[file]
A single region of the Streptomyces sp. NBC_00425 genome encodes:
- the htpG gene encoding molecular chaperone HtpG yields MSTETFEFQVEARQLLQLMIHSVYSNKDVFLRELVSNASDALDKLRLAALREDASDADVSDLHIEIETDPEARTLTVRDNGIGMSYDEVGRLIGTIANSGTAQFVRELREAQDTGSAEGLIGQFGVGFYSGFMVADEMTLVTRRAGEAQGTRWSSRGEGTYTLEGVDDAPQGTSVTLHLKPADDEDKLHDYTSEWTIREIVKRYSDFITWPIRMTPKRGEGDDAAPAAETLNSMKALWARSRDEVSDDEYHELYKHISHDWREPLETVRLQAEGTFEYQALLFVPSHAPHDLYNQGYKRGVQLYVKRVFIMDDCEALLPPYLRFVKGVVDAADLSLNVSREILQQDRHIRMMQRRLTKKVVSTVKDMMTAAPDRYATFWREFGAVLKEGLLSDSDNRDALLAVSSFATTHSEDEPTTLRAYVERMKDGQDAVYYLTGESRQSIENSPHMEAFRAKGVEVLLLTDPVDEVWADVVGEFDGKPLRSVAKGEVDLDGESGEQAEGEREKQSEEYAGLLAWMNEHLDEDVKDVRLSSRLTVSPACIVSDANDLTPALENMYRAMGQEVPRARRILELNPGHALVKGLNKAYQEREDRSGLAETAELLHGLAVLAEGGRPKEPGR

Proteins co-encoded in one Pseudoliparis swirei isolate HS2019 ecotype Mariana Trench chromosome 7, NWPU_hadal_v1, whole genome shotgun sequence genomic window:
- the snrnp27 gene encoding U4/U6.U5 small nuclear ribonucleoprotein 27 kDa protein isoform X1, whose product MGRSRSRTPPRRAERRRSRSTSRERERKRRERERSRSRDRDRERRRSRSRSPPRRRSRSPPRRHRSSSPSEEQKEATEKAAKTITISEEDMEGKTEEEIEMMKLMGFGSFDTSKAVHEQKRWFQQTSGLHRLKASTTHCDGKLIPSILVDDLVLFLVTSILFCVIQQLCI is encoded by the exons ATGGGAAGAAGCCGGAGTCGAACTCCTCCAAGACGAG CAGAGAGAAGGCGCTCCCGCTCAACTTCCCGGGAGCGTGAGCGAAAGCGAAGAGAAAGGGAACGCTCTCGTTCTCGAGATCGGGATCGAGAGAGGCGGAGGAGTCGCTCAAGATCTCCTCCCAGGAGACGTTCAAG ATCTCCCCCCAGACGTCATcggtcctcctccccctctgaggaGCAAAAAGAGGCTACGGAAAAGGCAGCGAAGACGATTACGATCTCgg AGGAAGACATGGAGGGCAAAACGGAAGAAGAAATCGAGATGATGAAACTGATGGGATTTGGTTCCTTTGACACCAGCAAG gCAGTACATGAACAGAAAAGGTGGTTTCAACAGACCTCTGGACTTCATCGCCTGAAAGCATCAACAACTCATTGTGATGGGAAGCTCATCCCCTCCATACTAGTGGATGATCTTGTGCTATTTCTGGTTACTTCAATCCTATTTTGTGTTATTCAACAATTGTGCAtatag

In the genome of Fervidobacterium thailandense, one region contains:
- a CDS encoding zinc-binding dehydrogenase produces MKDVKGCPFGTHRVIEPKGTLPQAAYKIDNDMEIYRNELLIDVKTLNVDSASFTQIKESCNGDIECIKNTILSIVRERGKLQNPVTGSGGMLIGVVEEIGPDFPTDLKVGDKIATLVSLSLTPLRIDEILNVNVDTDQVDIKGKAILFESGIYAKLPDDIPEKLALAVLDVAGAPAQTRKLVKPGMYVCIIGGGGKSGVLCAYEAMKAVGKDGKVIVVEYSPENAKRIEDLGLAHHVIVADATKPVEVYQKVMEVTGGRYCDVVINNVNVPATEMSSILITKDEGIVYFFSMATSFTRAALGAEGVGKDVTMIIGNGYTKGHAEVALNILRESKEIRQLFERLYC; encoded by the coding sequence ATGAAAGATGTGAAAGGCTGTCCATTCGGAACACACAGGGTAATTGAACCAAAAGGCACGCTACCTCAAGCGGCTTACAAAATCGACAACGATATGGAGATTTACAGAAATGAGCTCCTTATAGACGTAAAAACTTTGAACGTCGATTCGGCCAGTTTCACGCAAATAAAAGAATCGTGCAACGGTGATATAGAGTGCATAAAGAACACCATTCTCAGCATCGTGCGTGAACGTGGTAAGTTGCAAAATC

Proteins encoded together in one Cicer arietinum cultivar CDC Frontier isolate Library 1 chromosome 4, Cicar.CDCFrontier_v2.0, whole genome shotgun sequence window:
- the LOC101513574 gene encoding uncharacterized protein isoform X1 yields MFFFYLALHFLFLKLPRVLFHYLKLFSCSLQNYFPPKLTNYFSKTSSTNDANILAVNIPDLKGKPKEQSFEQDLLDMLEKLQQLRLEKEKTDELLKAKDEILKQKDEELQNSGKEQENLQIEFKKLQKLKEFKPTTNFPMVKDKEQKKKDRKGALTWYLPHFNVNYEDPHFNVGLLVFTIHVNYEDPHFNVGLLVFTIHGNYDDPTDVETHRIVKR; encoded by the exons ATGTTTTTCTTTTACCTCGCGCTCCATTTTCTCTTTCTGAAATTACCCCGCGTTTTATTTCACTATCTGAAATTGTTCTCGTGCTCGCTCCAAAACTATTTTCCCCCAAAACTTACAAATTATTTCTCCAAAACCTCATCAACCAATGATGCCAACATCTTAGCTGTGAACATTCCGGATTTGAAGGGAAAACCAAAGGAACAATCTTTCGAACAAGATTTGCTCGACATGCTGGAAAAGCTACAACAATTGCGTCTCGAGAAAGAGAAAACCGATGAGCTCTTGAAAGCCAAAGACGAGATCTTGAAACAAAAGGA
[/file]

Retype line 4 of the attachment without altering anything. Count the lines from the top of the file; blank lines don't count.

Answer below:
- the snrnp27 gene encoding U4/U6.U5 small nuclear ribonucleoprotein 27 kDa protein isoform X1, whose product MGRSRSRTPPRRAERRRSRSTSRERERKRRERERSRSRDRDRERRRSRSRSPPRRRSRSPPRRHRSSSPSEEQKEATEKAAKTITISEEDMEGKTEEEIEMMKLMGFGSFDTSKAVHEQKRWFQQTSGLHRLKASTTHCDGKLIPSILVDDLVLFLVTSILFCVIQQLCI is encoded by the exons ATGGGAAGAAGCCGGAGTCGAACTCCTCCAAGACGAG CAGAGAGAAGGCGCTCCCGCTCAACTTCCCGGGAGCGTGAGCGAAAGCGAAGAGAAAGGGAACGCTCTCGTTCTCGAGATCGGGATCGAGAGAGGCGGAGGAGTCGCTCAAGATCTCCTCCCAGGAGACGTTCAAG ATCTCCCCCCAGACGTCATcggtcctcctccccctctgaggaGCAAAAAGAGGCTACGGAAAAGGCAGCGAAGACGATTACGATCTCgg AGGAAGACATGGAGGGCAAAACGGAAGAAGAAATCGAGATGATGAAACTGATGGGATTTGGTTCCTTTGACACCAGCAAG gCAGTACATGAACAGAAAAGGTGGTTTCAACAGACCTCTGGACTTCATCGCCTGAAAGCATCAACAACTCATTGTGATGGGAAGCTCATCCCCTCCATACTAGTGGATGATCTTGTGCTATTTCTGGTTACTTCAATCCTATTTTGTGTTATTCAACAATTGTGCAtatag